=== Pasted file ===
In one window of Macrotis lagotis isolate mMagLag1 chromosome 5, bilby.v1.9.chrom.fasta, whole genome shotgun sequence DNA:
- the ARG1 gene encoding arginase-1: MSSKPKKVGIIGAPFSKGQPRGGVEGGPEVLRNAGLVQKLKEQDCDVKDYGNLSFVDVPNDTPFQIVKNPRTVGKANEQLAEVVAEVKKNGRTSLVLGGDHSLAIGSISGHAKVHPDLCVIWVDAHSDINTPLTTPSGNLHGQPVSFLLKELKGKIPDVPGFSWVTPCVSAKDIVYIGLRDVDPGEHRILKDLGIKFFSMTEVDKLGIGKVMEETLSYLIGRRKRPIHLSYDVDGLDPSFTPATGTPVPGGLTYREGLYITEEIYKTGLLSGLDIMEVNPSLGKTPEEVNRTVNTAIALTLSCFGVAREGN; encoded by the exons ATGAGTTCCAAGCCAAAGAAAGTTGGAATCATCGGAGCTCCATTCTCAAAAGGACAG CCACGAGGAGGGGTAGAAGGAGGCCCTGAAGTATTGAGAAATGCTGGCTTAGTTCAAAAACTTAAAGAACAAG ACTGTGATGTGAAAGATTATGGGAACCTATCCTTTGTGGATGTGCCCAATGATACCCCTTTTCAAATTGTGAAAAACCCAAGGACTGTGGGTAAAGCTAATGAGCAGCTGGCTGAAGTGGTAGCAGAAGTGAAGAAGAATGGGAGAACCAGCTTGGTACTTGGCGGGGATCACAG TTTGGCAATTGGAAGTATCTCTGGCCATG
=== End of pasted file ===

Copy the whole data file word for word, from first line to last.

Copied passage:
In one window of Macrotis lagotis isolate mMagLag1 chromosome 5, bilby.v1.9.chrom.fasta, whole genome shotgun sequence DNA:
- the ARG1 gene encoding arginase-1: MSSKPKKVGIIGAPFSKGQPRGGVEGGPEVLRNAGLVQKLKEQDCDVKDYGNLSFVDVPNDTPFQIVKNPRTVGKANEQLAEVVAEVKKNGRTSLVLGGDHSLAIGSISGHAKVHPDLCVIWVDAHSDINTPLTTPSGNLHGQPVSFLLKELKGKIPDVPGFSWVTPCVSAKDIVYIGLRDVDPGEHRILKDLGIKFFSMTEVDKLGIGKVMEETLSYLIGRRKRPIHLSYDVDGLDPSFTPATGTPVPGGLTYREGLYITEEIYKTGLLSGLDIMEVNPSLGKTPEEVNRTVNTAIALTLSCFGVAREGN; encoded by the exons ATGAGTTCCAAGCCAAAGAAAGTTGGAATCATCGGAGCTCCATTCTCAAAAGGACAG CCACGAGGAGGGGTAGAAGGAGGCCCTGAAGTATTGAGAAATGCTGGCTTAGTTCAAAAACTTAAAGAACAAG ACTGTGATGTGAAAGATTATGGGAACCTATCCTTTGTGGATGTGCCCAATGATACCCCTTTTCAAATTGTGAAAAACCCAAGGACTGTGGGTAAAGCTAATGAGCAGCTGGCTGAAGTGGTAGCAGAAGTGAAGAAGAATGGGAGAACCAGCTTGGTACTTGGCGGGGATCACAG TTTGGCAATTGGAAGTATCTCTGGCCATG